Joel Chan: “HDR lends an interesting touch to enhance and bring out a unique look compared to more traditional photos. In my work with automotive, it’s awesome to be able to pull shadows & highlight details with more info in the gradient of colors using Aurora HDR. I don’t always use HDR, but when I do, it significantly speeds up my workflow. I think the biggest benefit is its effect on car paint, making the colors much more rich, showcasing the unique texture and tones they have.”
Black & White taken to the next level!
Have you ever created black & white images with HDR? Ever even thought it was something you could do? HDR can help take a nice image in color, and make it absolutely stunning in black & white with richer blacks and details than you thought possible. While some people associate HDR with over-saturated color images, the Pros know it’s really all about a balance in Light, Shadow, and Details.
Sometimes the process of getting the most detail out of your image can make it a little distracting when working on it with color. Flip to black and white and bring your viewer back to the actual story you want to tell with the image. Some of my favorite HDR images are actually Black & White!
Serge Ramelli: "10 years ago, Trey Ratcliff inspired me to start experimenting with HDR. Now, he and Skylum have developed the best HDR software ever! The ability to tone map your HDR photos, plus layer different HDR effects on different parts of the photo, is a game changer. Aurora HDR is the complete package!"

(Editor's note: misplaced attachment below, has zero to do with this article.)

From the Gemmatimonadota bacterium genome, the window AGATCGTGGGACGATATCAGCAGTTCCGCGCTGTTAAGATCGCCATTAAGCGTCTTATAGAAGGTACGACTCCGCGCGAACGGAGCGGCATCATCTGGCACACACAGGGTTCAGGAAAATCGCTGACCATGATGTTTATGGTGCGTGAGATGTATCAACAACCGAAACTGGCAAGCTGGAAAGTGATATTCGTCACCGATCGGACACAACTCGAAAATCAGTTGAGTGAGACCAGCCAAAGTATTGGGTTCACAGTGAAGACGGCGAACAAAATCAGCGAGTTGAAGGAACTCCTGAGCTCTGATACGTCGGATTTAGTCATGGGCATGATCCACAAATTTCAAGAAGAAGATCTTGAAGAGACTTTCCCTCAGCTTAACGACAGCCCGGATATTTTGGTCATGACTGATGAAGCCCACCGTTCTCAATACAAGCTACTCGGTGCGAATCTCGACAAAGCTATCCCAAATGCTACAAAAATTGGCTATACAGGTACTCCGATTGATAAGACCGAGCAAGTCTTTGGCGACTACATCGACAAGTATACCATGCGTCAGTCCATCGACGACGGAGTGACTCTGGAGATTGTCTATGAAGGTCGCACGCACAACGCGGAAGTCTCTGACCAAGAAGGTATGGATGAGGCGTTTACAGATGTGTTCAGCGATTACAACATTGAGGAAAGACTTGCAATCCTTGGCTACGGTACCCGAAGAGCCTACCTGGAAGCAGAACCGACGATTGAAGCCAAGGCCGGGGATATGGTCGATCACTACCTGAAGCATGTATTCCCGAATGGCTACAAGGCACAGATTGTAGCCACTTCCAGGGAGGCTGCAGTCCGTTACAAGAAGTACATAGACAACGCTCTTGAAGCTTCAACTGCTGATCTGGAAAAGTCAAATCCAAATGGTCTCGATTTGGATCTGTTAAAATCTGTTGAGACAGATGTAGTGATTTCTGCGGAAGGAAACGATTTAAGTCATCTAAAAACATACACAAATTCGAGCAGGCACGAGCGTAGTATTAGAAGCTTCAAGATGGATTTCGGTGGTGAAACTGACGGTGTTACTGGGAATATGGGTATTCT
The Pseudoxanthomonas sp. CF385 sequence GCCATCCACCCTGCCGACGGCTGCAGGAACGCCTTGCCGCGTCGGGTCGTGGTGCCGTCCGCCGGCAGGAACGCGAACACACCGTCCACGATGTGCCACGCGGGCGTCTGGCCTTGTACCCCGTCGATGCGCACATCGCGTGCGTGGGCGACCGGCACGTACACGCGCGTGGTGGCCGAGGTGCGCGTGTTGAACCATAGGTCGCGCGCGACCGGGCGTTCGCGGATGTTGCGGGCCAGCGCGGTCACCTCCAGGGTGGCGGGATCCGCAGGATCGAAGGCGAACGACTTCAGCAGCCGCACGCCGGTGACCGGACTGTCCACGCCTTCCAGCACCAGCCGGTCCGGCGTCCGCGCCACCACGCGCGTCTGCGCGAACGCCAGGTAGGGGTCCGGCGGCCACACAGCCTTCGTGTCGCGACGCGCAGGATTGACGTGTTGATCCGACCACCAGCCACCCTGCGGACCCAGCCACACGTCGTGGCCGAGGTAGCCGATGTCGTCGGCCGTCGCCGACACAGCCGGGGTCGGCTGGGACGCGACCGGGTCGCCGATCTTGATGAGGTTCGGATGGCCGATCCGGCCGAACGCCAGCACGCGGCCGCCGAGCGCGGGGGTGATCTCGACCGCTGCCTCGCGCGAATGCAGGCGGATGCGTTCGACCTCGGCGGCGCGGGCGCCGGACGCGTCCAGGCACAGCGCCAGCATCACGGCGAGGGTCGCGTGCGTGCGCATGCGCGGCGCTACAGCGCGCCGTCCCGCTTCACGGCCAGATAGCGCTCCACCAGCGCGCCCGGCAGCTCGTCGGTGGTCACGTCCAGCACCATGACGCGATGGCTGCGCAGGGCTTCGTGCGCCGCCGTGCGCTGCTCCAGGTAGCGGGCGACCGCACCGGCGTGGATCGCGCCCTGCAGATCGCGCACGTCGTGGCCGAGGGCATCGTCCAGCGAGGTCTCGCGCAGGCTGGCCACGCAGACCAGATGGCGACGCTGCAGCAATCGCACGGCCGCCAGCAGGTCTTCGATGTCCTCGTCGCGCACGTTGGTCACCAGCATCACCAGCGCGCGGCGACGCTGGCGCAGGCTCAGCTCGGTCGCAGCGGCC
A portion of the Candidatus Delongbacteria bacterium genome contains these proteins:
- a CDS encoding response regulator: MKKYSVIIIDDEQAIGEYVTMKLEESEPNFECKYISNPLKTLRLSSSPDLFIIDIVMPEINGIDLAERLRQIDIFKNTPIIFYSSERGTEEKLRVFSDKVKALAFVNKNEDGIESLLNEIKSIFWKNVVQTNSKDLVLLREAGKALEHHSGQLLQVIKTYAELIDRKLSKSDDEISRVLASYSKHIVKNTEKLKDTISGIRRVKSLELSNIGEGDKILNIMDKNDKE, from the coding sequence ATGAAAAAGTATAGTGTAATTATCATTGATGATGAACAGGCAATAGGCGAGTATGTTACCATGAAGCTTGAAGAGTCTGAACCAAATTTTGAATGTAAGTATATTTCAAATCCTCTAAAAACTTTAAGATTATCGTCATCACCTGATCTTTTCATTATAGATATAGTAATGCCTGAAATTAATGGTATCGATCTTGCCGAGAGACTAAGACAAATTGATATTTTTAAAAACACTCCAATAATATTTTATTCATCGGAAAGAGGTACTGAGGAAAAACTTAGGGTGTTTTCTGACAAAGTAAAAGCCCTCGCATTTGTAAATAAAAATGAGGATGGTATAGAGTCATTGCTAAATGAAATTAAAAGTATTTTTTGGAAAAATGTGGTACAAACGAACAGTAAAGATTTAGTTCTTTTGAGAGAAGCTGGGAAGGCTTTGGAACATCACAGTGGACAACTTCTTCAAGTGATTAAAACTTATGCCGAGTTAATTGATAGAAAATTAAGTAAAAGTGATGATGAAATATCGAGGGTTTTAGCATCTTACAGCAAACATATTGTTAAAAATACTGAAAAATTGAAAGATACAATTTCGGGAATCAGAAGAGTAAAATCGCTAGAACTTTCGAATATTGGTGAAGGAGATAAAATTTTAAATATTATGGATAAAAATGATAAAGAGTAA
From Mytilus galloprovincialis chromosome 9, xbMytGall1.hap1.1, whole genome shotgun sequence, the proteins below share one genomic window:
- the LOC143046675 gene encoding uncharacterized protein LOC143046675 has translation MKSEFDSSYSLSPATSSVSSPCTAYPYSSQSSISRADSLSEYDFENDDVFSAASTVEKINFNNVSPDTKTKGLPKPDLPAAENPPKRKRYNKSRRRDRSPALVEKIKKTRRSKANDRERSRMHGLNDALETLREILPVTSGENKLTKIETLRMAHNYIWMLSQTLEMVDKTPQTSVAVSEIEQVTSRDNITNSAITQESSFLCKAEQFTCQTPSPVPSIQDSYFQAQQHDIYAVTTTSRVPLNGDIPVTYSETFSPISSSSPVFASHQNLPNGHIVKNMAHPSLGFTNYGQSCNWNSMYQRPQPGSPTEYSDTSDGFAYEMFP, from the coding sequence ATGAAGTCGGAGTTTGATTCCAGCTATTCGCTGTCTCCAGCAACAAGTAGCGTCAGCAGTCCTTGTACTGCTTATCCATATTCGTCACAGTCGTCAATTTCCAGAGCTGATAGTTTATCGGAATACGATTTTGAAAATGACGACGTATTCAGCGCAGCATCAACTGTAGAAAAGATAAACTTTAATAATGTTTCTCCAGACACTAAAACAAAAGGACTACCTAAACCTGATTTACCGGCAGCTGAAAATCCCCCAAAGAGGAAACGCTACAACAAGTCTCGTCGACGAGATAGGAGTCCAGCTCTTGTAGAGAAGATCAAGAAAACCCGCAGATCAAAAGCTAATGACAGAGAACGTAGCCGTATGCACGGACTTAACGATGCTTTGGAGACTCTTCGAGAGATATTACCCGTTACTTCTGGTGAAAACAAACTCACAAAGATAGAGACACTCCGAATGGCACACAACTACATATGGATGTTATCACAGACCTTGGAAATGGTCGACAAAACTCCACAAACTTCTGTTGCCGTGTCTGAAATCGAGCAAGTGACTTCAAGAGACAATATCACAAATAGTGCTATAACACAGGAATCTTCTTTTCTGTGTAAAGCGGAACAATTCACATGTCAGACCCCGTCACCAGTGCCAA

A walk on the gritty side
Dark halls, narrow wet rooms, rusted metal and rotting wood — like you’re walking through an abandoned horror movie set are natural for HDR style photographic effects. HDR can help you take a photographic journey through a strange new world of lost, forgotten, and abandoned buildings full of shadows and darkness. Urban Exploration, or “Urbex”, is the (safe and legal) exploration of abandoned structures and vehicles which are natural subjects for creating gorgeous, if spooky, photos using HDR!
Why HDR for Urbex? Well first off, typically there’s not any available power so using lighting isn’t really an option, PLUS adding artificial light to an abandoned situation doesn’t feel natural in an otherwise spooky setting. Remember, location is everything when it comes to these types of photos, so get out and explore!
Breathe new life into past photos
Sometimes you don’t even need extra brackets from HDR shots. You can simply run your older single frames through HDR software such as Aurora HDR to let you create something new and dramatic. Many pro photographers will look back at their past catalogs of photos and re-imagine the work using HDR, taking different directions than the original!
Contrary to popular belief, not all “HDR” photographs are actually multiple brackets. If an older image is lacking true black, or has lost it(but still salvageable highlights), HDR processing can help enhance the details, sharpness, glow and more, breathing new life into the photo. Be sure to dive into your old catalogs to try it out on some of your forgotten gems!